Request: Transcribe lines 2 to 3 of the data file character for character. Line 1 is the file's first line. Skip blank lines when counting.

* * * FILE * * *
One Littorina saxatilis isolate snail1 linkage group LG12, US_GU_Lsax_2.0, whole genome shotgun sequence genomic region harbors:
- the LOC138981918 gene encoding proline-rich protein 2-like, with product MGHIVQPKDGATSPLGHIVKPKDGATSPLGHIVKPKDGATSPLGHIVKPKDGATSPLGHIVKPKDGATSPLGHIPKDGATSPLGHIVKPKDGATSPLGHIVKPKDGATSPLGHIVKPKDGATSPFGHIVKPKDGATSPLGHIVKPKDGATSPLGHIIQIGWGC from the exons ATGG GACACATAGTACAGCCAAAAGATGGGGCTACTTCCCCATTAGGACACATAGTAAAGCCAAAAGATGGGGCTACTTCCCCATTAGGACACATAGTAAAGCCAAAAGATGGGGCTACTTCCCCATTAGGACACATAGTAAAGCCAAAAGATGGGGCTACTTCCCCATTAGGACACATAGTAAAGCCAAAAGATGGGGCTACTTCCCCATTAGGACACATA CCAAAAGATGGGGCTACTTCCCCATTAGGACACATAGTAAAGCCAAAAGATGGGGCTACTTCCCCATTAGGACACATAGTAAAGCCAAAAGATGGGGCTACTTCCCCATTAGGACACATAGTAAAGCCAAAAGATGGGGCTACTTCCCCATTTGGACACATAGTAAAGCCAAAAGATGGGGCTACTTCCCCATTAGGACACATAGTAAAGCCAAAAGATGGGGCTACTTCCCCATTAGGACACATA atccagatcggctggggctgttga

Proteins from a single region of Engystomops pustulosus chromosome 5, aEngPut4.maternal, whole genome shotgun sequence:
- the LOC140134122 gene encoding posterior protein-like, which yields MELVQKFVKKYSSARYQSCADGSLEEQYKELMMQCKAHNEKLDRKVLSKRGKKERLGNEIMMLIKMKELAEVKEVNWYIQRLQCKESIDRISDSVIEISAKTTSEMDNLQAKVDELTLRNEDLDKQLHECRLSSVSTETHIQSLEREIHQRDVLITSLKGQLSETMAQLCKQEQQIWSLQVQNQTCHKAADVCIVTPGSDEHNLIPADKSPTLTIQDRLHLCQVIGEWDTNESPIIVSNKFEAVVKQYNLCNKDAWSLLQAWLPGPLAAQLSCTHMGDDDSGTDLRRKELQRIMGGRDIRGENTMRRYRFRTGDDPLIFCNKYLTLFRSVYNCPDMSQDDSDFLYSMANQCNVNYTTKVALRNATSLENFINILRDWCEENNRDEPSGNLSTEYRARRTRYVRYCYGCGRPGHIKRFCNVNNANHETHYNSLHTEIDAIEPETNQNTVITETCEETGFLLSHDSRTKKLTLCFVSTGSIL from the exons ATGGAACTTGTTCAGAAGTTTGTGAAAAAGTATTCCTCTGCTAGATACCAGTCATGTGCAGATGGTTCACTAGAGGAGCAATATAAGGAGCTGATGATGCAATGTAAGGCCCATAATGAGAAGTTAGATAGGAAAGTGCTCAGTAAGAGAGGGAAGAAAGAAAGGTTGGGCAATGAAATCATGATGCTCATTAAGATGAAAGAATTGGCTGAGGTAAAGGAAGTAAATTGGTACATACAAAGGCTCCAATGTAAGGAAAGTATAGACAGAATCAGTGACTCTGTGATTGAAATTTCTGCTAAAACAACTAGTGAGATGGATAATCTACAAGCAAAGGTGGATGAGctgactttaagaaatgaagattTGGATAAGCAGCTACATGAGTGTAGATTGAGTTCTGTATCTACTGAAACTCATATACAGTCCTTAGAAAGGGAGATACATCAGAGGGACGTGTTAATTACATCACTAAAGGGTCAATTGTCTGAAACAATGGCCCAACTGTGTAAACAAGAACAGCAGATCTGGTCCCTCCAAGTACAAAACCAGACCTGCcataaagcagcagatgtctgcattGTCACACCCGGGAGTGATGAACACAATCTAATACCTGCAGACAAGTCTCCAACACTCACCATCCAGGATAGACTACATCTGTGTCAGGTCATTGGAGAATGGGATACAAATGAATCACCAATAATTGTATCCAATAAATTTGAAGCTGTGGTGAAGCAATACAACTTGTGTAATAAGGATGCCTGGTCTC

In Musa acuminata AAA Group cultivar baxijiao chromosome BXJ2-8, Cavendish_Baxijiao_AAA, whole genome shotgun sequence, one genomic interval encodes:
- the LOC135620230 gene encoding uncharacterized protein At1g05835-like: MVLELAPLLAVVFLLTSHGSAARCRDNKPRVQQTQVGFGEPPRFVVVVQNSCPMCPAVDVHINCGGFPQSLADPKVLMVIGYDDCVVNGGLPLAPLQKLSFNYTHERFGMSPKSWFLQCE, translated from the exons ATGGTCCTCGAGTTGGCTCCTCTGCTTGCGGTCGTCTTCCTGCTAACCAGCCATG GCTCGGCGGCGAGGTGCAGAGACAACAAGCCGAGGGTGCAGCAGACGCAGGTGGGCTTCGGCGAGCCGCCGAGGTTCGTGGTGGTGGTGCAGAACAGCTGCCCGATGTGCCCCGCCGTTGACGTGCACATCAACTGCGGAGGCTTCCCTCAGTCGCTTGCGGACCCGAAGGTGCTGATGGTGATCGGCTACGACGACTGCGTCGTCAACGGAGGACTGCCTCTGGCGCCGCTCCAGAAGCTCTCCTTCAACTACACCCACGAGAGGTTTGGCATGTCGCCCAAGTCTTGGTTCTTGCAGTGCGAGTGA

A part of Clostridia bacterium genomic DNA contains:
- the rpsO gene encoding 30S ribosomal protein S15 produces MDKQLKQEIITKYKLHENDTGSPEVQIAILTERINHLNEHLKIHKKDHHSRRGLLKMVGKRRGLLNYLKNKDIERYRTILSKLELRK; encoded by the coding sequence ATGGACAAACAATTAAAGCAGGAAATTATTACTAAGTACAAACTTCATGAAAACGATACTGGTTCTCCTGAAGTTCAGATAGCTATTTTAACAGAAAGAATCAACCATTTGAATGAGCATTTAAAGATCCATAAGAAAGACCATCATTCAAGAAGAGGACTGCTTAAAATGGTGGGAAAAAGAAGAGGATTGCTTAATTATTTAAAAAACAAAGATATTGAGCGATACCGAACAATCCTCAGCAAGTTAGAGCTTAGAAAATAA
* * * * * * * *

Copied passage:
- the LOC138981918 gene encoding proline-rich protein 2-like, with product MGHIVQPKDGATSPLGHIVKPKDGATSPLGHIVKPKDGATSPLGHIVKPKDGATSPLGHIVKPKDGATSPLGHIPKDGATSPLGHIVKPKDGATSPLGHIVKPKDGATSPLGHIVKPKDGATSPFGHIVKPKDGATSPLGHIVKPKDGATSPLGHIIQIGWGC from the exons ATGG GACACATAGTACAGCCAAAAGATGGGGCTACTTCCCCATTAGGACACATAGTAAAGCCAAAAGATGGGGCTACTTCCCCATTAGGACACATAGTAAAGCCAAAAGATGGGGCTACTTCCCCATTAGGACACATAGTAAAGCCAAAAGATGGGGCTACTTCCCCATTAGGACACATAGTAAAGCCAAAAGATGGGGCTACTTCCCCATTAGGACACATA CCAAAAGATGGGGCTACTTCCCCATTAGGACACATAGTAAAGCCAAAAGATGGGGCTACTTCCCCATTAGGACACATAGTAAAGCCAAAAGATGGGGCTACTTCCCCATTAGGACACATAGTAAAGCCAAAAGATGGGGCTACTTCCCCATTTGGACACATAGTAAAGCCAAAAGATGGGGCTACTTCCCCATTAGGACACATAGTAAAGCCAAAAGATGGGGCTACTTCCCCATTAGGACACATA atccagatcggctggggctgttga

Proteins from a single region of Engystomops pustulosus chromosome 5, aEngPut4.maternal, whole genome shotgun sequence: